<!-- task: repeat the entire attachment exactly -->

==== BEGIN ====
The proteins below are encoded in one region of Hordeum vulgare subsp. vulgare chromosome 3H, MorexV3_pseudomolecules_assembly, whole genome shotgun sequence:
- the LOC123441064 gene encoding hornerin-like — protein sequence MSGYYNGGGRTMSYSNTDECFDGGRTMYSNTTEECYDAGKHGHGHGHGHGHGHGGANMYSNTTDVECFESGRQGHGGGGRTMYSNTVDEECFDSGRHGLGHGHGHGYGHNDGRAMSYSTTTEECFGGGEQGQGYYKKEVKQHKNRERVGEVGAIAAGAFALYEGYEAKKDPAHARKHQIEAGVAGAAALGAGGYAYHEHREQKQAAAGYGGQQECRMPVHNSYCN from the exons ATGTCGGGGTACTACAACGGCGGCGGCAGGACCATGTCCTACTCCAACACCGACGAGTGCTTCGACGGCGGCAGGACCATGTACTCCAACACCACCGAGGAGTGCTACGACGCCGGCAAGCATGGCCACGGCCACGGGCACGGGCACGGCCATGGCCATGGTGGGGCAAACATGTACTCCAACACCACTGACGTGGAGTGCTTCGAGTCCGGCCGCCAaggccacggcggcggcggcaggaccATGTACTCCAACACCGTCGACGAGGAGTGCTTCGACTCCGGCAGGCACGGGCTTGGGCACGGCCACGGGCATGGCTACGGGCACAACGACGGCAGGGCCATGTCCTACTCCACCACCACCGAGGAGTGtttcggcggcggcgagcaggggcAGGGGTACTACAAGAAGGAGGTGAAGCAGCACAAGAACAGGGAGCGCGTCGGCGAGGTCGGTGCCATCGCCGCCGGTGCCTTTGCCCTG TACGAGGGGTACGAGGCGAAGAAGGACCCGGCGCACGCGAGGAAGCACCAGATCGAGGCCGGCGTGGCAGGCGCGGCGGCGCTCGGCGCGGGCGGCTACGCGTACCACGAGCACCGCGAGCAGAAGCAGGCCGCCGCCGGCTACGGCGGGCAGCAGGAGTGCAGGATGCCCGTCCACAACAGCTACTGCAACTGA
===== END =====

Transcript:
The proteins below are encoded in one region of Hordeum vulgare subsp. vulgare chromosome 3H, MorexV3_pseudomolecules_assembly, whole genome shotgun sequence:
- the LOC123441064 gene encoding hornerin-like — protein sequence MSGYYNGGGRTMSYSNTDECFDGGRTMYSNTTEECYDAGKHGHGHGHGHGHGHGGANMYSNTTDVECFESGRQGHGGGGRTMYSNTVDEECFDSGRHGLGHGHGHGYGHNDGRAMSYSTTTEECFGGGEQGQGYYKKEVKQHKNRERVGEVGAIAAGAFALYEGYEAKKDPAHARKHQIEAGVAGAAALGAGGYAYHEHREQKQAAAGYGGQQECRMPVHNSYCN from the exons ATGTCGGGGTACTACAACGGCGGCGGCAGGACCATGTCCTACTCCAACACCGACGAGTGCTTCGACGGCGGCAGGACCATGTACTCCAACACCACCGAGGAGTGCTACGACGCCGGCAAGCATGGCCACGGCCACGGGCACGGGCACGGCCATGGCCATGGTGGGGCAAACATGTACTCCAACACCACTGACGTGGAGTGCTTCGAGTCCGGCCGCCAaggccacggcggcggcggcaggaccATGTACTCCAACACCGTCGACGAGGAGTGCTTCGACTCCGGCAGGCACGGGCTTGGGCACGGCCACGGGCATGGCTACGGGCACAACGACGGCAGGGCCATGTCCTACTCCACCACCACCGAGGAGTGtttcggcggcggcgagcaggggcAGGGGTACTACAAGAAGGAGGTGAAGCAGCACAAGAACAGGGAGCGCGTCGGCGAGGTCGGTGCCATCGCCGCCGGTGCCTTTGCCCTG TACGAGGGGTACGAGGCGAAGAAGGACCCGGCGCACGCGAGGAAGCACCAGATCGAGGCCGGCGTGGCAGGCGCGGCGGCGCTCGGCGCGGGCGGCTACGCGTACCACGAGCACCGCGAGCAGAAGCAGGCCGCCGCCGGCTACGGCGGGCAGCAGGAGTGCAGGATGCCCGTCCACAACAGCTACTGCAACTGA